Gay Rights Advocates Rankled By Ministers’ Denouncement
CHICAGO (CBS) — Some gay rights advocates are taking issue with an event earlier this week, where clergy members denounced any comparison between the gay rights movement and the work of Dr. Martin Luther King Jr.
The Rev. Al Cleveland, the pastor of a church in Bensenville, is opposed to homosexuality on religious grounds and was among the particpants in the event. He told WBBM Newsradio 780 that comparing the gay rights movement to the work of Dr. King perverts a noble cause.
“When we apply words to things that are as sacred as a movement to free a people – African-Americans – from the stigma of the color of their skin, and then apply that to what I call a lifestyle choice that wants to be made into a law, I find that very disheartening,” Cleveland said.
In a news release, the Illinois Family Institute said “all civilized persons – particularly African-Americans – should be outraged” at the comparisons.
“Homosexualist organizations have one goal that reigns supreme over all others: the eradication of the true moral belief that homosexual acts are profoundly immoral,” the group said in a news release, “and they are willing to exploit the legacy of Dr. Martin Luther King Jr. and the Civil Rights Movement in order to achieve their morally dubious and intellectually vacuous goal.”
In a statement released later Monday and published by the website ChicagoPride.com, Jacob Meister, president of The Civil Rights Agenda and a onetime U.S. Senate candidate, called the Illinois Family Institute’s “ignorant and bigoted.”
Meister went on to write that the statements “seek to perpetuate an insidious type of institutionalized discrimination. Gay Americans should not be forced to ride at the back of the bus simply because of how they were born.”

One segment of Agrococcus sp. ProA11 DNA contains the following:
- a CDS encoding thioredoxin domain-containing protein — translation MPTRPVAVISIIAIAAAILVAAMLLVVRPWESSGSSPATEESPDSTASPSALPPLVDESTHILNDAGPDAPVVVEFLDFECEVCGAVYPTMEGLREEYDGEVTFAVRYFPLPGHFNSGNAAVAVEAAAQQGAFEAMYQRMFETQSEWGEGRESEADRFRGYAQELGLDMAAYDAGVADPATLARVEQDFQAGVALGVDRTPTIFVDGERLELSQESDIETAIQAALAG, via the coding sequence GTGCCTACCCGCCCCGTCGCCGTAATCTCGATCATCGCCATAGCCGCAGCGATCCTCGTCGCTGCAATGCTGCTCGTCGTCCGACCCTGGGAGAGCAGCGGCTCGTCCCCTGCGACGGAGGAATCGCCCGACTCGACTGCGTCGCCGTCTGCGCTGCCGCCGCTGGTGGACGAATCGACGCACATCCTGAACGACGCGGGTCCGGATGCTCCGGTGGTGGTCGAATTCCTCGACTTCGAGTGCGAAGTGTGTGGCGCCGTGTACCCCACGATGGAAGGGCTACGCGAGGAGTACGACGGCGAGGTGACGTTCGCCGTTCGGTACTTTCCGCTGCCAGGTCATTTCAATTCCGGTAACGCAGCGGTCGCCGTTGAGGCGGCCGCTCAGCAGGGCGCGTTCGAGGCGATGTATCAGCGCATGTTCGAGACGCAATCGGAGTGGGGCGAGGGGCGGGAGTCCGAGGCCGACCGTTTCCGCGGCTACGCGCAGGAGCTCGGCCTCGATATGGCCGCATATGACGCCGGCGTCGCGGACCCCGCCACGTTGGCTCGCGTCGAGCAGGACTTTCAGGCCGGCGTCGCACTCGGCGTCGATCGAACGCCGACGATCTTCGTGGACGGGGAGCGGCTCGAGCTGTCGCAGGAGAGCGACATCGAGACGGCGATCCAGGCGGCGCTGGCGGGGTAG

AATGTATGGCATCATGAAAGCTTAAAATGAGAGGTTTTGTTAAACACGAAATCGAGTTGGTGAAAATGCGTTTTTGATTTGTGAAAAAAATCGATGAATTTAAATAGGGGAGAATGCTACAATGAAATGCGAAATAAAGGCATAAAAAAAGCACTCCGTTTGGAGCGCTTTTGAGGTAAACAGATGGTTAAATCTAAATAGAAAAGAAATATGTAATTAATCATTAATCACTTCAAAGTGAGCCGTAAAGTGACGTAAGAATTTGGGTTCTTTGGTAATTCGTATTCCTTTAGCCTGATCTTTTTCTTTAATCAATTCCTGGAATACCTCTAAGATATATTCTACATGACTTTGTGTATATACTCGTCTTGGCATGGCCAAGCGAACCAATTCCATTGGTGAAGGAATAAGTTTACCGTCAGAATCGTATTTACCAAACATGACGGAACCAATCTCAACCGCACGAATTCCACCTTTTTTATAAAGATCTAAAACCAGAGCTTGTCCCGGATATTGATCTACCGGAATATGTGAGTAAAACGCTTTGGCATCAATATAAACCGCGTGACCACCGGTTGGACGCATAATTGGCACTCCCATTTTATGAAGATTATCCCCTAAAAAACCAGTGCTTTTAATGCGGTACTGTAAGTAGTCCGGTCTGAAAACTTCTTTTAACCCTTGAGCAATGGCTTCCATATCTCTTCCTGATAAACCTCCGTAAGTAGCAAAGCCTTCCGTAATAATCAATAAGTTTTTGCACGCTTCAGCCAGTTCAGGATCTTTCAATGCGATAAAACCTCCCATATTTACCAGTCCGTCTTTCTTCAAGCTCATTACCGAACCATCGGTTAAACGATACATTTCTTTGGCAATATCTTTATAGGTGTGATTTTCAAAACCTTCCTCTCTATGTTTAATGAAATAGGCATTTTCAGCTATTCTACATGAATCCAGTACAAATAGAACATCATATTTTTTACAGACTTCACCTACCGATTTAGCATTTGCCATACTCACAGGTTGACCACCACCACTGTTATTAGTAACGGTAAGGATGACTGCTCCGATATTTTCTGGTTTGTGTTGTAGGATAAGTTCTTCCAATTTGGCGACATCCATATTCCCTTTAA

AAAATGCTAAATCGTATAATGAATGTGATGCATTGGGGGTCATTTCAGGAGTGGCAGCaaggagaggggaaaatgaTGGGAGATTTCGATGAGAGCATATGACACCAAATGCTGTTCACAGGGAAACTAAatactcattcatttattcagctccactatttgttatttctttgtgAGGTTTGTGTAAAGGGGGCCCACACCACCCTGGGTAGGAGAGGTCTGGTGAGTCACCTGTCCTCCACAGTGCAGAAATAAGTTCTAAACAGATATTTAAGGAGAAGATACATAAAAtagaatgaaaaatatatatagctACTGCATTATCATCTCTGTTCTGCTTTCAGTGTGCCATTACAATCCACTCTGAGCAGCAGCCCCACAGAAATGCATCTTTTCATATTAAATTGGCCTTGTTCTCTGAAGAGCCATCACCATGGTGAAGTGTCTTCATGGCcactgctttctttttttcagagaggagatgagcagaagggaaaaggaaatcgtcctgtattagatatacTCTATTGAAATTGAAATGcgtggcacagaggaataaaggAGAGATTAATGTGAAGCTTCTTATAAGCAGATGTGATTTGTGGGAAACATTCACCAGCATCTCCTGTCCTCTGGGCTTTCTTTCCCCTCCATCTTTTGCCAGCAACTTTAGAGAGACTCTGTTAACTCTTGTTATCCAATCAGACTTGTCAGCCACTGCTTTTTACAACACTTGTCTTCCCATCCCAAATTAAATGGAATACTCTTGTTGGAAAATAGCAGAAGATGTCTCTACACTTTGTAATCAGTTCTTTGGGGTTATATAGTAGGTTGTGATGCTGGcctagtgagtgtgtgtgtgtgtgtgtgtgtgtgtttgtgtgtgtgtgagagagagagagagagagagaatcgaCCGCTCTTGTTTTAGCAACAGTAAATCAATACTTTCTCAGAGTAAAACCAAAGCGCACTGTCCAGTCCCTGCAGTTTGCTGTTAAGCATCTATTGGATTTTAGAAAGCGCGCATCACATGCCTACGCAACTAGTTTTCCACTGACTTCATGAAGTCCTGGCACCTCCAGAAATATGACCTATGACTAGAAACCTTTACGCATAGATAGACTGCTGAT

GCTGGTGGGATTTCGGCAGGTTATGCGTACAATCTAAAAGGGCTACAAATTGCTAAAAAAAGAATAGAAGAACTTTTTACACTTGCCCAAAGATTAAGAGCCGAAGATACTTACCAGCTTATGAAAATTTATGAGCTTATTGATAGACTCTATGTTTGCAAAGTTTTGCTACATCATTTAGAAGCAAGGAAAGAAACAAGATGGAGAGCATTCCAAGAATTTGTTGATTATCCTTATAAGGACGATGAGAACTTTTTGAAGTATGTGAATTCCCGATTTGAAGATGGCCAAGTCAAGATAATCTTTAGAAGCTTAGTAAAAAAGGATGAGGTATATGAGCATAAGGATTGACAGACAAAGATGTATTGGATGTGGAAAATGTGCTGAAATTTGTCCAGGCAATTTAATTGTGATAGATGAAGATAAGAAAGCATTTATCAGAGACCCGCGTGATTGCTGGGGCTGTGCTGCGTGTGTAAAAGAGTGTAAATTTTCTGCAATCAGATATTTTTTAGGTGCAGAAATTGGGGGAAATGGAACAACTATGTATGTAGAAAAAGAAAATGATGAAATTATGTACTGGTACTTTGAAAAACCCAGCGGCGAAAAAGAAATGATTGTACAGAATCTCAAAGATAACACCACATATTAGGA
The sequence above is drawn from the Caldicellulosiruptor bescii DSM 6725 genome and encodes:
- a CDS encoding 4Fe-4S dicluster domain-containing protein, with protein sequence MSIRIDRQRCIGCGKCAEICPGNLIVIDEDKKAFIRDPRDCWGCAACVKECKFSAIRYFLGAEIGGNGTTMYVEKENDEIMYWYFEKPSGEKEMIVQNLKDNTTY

He included a quote from Dr. King’s widow, Coretta Scott King, which reads in part, “I appeal to everyone who believes in Martin Luther King, Jr.’s dream to make room at the table of brotherhood and sisterhood for lesbian and gay people.”
Anthony Martinez, executive director of The Civil Rights Agenda, also took issue with the message of the Monday event, and accused the Family Institute of using Dr. King’s name to preach intolerance.
“LGBT rights are civil rights. The government should not tell you who to love,” Martinez wrote. “To invoke the name of Martin Luther King Jr. to spread hate and try to block rights from any group is a new low for IFI.”
The Illinois Family Institute focuses much of its attention on opposition to homosexuality, and was among several religious groups that campaigned against the bill that legalized civil unions in Illinois last year.
The civil unions provision gives same-sex couples all 648 legal benefits of marriage. These include the right to visit a sick partner in the hospital and make decisions about their medical care, and property inheritance rights. But the bill does not recognize same-sex marriage.
The bill passed the state House on Nov. 30, and went on to pass the state Senate the following day, after 90 minutes of impassioned debate.